ISIS Islamic State Lybia
An image made available by propaganda Islamist media outlet Welayat Tarablos allegedly shows members of the Islamic State (IS) militant group parading in a street in Libya's coastal city of Sirte, released on Feb. 18, 2015. AFP/Getty Images

New Report Maps ISIS Support on Twitter

Mar 05, 2015

A new analysis of Twitter accounts that support ISIS provides one of the most comprehensive looks yet at the militant group's online success in spreading its message.

The paper, The ISIS Twitter Census, was released Thursday by the Brookings Institution's Center for Middle East Policy, having been commissioned by Google Ideas. It's a deep dive into how sympathizers of the Islamic State of Iraq and Greater Syria use the platform to disseminate graphic multimedia of its crimes and push out propaganda while simultaneously drawing in support.

The report's two authors conservatively estimate that 46,000 to 70,000 Twitter accounts were used by ISIS supporters from September to December 2014, though not all of them were active at the same time. "Typical" supporters were located within Iraq and Syria, where ISIS militants control large swaths of land, and accounts averaged about 1,000 followers each. About one-fifth of supporters made English the primary language when their accounts were registered, and three-fourths opted for Arabic.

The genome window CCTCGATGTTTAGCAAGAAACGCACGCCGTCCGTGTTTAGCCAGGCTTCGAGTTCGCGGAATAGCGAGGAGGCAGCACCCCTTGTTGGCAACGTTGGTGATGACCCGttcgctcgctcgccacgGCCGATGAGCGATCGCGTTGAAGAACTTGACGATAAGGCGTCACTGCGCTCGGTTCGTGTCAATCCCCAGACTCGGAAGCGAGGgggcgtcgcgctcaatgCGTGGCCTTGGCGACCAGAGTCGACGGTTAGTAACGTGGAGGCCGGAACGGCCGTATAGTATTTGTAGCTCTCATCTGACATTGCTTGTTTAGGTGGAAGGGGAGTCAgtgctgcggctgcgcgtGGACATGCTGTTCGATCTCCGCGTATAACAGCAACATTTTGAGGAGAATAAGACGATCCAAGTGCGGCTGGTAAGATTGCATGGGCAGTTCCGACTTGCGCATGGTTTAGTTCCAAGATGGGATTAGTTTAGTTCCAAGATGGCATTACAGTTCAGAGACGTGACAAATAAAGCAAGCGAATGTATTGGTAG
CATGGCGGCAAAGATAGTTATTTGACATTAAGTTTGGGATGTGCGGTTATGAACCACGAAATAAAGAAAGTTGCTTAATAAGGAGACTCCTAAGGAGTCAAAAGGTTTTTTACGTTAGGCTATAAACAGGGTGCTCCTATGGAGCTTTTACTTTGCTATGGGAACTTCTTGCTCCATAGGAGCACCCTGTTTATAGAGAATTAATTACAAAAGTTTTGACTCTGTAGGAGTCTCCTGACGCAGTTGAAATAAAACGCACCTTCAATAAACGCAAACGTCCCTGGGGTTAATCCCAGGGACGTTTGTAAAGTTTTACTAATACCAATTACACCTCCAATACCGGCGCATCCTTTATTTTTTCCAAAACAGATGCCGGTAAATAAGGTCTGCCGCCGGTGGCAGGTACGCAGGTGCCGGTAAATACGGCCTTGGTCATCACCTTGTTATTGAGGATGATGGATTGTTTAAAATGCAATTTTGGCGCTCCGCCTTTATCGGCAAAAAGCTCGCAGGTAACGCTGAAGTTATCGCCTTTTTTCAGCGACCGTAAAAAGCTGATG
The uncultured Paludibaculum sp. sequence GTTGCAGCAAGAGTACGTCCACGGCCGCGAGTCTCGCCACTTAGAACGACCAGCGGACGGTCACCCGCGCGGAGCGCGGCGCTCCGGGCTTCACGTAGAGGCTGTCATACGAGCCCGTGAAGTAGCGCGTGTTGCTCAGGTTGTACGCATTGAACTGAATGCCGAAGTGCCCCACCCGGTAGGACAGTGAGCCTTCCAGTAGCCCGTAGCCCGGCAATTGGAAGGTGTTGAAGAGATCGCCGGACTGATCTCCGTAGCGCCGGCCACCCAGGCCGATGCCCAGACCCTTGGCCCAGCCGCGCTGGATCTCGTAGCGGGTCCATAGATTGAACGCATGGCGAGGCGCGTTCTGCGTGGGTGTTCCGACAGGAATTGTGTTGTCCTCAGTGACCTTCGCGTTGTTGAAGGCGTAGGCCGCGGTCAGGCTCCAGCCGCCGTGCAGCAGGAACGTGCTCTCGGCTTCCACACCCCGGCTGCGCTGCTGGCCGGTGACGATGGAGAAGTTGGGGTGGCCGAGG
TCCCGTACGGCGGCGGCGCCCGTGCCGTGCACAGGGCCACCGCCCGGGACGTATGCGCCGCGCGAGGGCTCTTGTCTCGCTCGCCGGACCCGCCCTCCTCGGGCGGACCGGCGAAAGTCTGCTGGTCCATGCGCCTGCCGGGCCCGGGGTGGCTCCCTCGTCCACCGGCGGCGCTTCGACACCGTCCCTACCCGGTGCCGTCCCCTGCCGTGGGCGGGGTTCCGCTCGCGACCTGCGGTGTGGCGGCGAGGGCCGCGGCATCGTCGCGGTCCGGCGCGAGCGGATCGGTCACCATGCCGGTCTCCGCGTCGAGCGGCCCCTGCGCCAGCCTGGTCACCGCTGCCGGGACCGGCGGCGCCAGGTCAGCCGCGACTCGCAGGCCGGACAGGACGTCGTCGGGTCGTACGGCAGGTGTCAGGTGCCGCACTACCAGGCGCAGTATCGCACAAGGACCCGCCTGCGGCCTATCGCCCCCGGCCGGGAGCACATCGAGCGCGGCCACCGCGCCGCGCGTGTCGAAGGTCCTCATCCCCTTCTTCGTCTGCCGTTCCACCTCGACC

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Specific areas that were studied included display names, top hashtags and links, avatars and smartphones used to send tweets (Android handily tops Apple). "Much of ISIS's social media success can be attributed to a relatively small group of hyperactive users, numbering between 500 and 2,000 accounts, which tweet in concentrated bursts of high volume," the report notes.

Its release comes on the heels of ISIS apparently threatening Twitter co-founder Jack Dorsey after at least 1,000 accounts of supporters were taken offline in recent months.

"Account suspensions do have concrete effects in limiting the reach and scope of ISIS activities on social media," the authors state, adding, "They do not, at the current level of implementation, eliminate those activities, and cannot be expected to do this."

Read the full report at Brookings.

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